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Managing nausea and vomiting

For many people undergoing chemotherapy, feeling nauseous and having no appetite are frustrating side effects. Fortunately, there are many ways of dealing with this. Several medications can be used to lessen or prevent nausea and vomiting, including:

  • ondansetron
  • granisetron
  • dolasetron
  • metoclopramide
  • dexamethasone
  • dronabinol
  • haloperidol
  • prochlorperazine
  • dimenhydrinate
  • ginger

Some people prefer to use cannabis (marijuana) in order to control nausea and restore appetite; this has been a controversial issue in law and health care. But you may be able to deal with nausea and loss of appetite without turning to any sort of medication – the right eating habits and attitude can go a long way to help.

How to eat

The key to avoiding nausea is not to overwhelm your body – don’t try to eat too much all at once. But you do need to eat, and if you don’t have much appetite, here are some tips:

  • Don’t eat too much in one sitting.
  • Have lots of small meals and snacks during the day rather than one to three big meals.
  • Eat and drink slowly.
  • Try drinking liquids at least an hour before or after meals rather than at mealtime.
  • Avoid foods that are too hard on your system, for example:
    • spicy foods
    • fatty or greasy foods
    • fried foods
  • Vary your diet. Try new foods and recipes to simulate your interest. But be sensible about it.
  • Go for a stroll before and after meals – before to help stimulate your appetite, and after to help digest.
  • Make eating a social occasion when you can: eat with family or friends.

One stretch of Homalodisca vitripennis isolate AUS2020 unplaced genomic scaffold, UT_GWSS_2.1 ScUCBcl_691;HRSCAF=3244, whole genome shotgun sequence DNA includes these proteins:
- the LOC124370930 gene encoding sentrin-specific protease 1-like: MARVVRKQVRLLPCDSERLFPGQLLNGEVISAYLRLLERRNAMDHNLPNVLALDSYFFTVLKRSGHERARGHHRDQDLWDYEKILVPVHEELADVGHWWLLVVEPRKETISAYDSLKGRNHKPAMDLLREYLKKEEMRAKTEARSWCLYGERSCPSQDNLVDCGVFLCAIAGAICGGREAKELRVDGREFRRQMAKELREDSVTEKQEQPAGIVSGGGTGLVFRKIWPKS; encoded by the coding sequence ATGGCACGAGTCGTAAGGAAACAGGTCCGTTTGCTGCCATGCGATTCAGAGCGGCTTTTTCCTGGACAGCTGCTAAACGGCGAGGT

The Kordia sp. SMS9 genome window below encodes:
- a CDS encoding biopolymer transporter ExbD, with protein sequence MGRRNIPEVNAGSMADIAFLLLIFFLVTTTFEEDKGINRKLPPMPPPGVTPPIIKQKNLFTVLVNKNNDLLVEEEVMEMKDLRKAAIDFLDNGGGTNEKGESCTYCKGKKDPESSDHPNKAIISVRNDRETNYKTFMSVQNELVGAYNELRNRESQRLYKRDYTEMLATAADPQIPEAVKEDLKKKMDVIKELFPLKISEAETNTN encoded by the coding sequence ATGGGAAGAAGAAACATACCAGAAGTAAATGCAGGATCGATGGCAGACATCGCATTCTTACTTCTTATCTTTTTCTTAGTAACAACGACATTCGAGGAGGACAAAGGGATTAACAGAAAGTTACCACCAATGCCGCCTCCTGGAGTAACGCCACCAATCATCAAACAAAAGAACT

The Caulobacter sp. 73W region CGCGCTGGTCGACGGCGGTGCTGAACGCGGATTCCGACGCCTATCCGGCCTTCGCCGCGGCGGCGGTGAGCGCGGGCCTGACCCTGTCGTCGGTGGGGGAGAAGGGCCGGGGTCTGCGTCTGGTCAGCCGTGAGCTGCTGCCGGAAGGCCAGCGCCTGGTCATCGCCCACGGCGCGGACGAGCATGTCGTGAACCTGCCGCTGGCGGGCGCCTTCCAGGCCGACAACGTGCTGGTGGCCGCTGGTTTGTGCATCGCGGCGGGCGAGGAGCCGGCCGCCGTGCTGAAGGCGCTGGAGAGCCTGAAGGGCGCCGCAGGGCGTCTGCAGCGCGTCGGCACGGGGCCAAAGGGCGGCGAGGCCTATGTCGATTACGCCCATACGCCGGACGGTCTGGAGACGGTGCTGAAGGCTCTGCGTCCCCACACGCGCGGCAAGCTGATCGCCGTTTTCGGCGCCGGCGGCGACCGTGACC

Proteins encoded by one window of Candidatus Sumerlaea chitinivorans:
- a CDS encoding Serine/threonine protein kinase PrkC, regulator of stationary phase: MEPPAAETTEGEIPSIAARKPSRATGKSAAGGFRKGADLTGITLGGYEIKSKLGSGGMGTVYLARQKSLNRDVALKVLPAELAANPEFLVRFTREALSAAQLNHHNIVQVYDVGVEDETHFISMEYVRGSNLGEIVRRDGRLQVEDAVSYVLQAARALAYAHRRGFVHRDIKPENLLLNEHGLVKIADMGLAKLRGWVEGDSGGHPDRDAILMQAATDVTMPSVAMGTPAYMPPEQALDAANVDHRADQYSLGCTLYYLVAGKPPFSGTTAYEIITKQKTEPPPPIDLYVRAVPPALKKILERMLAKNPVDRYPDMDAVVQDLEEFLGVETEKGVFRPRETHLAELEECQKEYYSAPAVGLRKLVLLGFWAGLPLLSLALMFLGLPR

• Do things you associate with eating. Some people find that doing certain things makes them hungry – watching sports or a video, reading or working on hobbies. Think about what activities you usually associate with snacking.

Ways to deal with nausea

Try the following suggestions to help settle your stomach:

  • Drink cool, clear liquids – apple juice, tea, flat ginger ale.
  • Nibble on sour candies, mints or ice chips (to suck on, not to swallow in large pieces).
  • Eat small amounts of dry foods such as crackers, toast, or cereal – if you feel nauseous in the morning, try having some of this by your bed to eat before you get up (avoid this if you have a dry mouth or sores in your mouth or throat).

Keep your mind over matter, and focus on something else to help control nausea:

  • Get your mind onto something other than being nauseous – focus on a hobby, or relax by listening to music, watching TV or talking with friends.
  • Breathe slowly and deeply to calm your system.
  • Meditate. There are many different ways to meditate, and you can meditate without any religious purpose.

All material copyright MediResource Inc. 1996 – 2017. Terms and conditions of use. The contents herein are for informational purposes only. Always seek the advice of your physician or other qualified health provider with any questions you may have regarding a medical condition. Source: www.medbroadcast.com/healthfeature/gethealthfeature/Cancer-and-Chemotherapy

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